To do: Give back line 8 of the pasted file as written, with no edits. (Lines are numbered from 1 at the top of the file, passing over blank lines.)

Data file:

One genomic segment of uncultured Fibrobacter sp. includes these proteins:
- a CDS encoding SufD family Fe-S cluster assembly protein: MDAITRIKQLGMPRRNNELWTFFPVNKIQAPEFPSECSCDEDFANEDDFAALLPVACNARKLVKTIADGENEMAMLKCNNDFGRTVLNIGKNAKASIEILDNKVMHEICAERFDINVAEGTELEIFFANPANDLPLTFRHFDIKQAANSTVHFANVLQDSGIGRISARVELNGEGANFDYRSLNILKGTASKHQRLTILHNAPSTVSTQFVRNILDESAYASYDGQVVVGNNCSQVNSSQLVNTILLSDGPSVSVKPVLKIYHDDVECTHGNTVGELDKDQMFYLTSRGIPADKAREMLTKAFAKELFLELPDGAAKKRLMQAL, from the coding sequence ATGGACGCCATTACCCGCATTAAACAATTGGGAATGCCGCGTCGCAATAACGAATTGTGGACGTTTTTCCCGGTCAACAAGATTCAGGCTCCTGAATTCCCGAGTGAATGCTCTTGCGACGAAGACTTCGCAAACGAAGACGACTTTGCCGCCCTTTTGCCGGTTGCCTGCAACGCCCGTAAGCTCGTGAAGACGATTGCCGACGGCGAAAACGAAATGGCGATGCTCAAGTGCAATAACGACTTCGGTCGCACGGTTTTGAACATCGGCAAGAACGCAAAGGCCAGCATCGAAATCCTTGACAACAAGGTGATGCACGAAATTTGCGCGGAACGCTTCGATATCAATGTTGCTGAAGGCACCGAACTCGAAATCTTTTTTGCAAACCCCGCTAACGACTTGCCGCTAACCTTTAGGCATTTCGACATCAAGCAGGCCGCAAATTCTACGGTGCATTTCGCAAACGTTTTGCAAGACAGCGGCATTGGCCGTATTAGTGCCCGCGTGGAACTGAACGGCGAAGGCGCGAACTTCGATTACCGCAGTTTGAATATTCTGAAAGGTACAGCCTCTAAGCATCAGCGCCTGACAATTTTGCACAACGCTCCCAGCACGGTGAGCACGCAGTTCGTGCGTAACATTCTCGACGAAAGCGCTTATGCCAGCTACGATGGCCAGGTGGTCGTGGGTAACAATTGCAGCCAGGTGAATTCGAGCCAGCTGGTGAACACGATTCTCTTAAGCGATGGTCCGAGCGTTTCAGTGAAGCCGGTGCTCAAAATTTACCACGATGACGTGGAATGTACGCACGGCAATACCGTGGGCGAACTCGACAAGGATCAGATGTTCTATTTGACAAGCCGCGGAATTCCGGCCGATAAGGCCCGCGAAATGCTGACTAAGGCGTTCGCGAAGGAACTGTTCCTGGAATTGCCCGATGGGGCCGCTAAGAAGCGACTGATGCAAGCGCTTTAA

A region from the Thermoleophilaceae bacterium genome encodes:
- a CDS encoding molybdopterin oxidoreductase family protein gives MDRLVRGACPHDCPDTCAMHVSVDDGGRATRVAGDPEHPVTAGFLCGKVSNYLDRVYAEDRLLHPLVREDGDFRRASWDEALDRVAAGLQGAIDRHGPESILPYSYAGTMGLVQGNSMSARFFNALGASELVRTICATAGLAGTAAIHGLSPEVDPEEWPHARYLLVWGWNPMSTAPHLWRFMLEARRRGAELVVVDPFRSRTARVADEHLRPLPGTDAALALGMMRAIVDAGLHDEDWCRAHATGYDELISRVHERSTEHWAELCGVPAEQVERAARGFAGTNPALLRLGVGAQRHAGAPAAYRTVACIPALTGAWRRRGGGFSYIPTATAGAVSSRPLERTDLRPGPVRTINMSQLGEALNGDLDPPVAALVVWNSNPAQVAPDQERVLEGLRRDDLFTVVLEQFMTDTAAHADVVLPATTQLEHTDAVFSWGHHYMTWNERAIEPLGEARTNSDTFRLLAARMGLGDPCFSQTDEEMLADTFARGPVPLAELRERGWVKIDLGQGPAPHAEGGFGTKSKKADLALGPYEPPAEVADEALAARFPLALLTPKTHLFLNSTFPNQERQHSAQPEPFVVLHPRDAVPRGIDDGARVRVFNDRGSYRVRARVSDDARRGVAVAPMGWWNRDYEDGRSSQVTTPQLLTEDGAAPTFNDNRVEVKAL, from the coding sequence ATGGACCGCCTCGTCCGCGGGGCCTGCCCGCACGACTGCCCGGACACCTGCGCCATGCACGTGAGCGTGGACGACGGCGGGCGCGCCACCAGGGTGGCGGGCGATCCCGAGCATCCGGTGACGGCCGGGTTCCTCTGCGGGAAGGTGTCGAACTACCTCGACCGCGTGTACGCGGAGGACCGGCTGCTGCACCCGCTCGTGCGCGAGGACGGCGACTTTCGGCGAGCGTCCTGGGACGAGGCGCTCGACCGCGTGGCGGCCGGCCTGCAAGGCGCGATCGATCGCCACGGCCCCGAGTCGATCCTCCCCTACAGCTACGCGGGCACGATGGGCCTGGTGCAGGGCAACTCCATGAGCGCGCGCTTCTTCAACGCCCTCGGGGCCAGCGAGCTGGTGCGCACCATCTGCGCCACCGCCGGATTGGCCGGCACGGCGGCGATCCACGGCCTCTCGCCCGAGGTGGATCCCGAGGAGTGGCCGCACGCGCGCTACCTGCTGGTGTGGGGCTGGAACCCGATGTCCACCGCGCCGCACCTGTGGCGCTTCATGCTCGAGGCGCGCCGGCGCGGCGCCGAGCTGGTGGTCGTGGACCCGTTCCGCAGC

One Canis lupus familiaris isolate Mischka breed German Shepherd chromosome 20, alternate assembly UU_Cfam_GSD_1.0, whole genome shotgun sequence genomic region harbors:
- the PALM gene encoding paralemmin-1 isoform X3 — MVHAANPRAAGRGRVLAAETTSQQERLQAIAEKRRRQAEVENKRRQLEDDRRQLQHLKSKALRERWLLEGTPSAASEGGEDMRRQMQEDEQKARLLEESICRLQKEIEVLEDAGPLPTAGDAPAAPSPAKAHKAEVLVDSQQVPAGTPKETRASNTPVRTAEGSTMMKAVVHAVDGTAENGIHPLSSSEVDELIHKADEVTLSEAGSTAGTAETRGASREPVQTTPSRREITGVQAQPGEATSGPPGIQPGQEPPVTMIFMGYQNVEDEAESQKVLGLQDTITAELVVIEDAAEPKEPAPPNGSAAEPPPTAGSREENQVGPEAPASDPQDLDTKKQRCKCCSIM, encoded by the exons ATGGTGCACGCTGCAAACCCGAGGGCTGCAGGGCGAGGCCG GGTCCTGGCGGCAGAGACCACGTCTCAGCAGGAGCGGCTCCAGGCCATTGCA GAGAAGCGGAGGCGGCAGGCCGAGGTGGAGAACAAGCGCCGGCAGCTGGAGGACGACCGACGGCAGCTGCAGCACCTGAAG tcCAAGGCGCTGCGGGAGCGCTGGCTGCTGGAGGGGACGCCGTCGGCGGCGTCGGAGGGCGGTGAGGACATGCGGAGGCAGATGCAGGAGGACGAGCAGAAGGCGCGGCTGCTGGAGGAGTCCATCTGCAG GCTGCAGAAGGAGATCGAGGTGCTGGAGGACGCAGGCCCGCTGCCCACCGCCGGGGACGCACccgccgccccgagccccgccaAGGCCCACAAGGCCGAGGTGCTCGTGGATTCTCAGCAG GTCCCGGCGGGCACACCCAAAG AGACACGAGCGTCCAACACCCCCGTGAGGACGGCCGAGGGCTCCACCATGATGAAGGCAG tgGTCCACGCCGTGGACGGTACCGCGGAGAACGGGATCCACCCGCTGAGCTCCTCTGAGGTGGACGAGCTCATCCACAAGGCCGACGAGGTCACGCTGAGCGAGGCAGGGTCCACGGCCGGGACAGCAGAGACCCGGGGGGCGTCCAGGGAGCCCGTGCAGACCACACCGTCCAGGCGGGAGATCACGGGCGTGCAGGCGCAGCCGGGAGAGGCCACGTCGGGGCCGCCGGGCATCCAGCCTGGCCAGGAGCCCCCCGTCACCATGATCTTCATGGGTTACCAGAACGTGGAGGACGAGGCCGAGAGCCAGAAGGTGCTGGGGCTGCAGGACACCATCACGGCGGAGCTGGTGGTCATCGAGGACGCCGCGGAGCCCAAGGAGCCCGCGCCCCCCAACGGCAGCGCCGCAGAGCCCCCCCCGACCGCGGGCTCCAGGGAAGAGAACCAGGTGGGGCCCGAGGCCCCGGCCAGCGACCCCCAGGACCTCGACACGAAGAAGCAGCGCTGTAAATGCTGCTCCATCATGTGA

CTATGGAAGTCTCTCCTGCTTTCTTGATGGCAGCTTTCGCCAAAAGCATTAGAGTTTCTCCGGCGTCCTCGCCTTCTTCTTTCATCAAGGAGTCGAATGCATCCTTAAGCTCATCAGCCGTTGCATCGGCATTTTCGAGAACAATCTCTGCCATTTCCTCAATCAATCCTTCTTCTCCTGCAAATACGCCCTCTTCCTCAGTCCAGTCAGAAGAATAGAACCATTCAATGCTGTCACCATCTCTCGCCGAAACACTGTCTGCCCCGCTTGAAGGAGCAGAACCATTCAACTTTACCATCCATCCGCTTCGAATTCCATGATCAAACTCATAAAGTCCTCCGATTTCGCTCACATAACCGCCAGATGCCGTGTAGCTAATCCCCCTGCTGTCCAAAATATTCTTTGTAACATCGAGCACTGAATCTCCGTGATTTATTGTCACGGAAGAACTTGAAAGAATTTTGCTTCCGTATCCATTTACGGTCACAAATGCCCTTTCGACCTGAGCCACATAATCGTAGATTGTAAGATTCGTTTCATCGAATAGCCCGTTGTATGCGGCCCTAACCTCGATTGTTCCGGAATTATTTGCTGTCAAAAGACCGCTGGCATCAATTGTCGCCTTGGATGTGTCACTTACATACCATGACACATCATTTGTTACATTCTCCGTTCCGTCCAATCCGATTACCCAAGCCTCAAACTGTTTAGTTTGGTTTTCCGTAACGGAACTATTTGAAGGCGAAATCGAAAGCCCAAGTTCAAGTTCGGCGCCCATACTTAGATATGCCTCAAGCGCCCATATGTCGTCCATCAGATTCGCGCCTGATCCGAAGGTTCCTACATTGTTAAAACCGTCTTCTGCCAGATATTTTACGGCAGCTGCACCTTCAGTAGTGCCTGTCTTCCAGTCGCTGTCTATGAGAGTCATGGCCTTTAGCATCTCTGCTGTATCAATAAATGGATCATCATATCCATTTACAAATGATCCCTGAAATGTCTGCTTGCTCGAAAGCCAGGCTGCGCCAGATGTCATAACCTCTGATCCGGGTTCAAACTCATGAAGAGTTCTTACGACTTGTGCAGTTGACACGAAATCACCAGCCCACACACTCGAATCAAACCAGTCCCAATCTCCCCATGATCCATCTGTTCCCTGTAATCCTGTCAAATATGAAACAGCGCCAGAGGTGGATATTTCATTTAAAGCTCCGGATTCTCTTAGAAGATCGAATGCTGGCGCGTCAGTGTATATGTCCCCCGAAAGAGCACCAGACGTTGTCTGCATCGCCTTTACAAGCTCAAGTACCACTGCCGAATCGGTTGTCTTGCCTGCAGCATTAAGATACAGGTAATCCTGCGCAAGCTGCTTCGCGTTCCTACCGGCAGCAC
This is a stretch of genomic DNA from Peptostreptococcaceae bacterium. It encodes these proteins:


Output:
This is a stretch of genomic DNA from Peptostreptococcaceae bacterium. It encodes these proteins: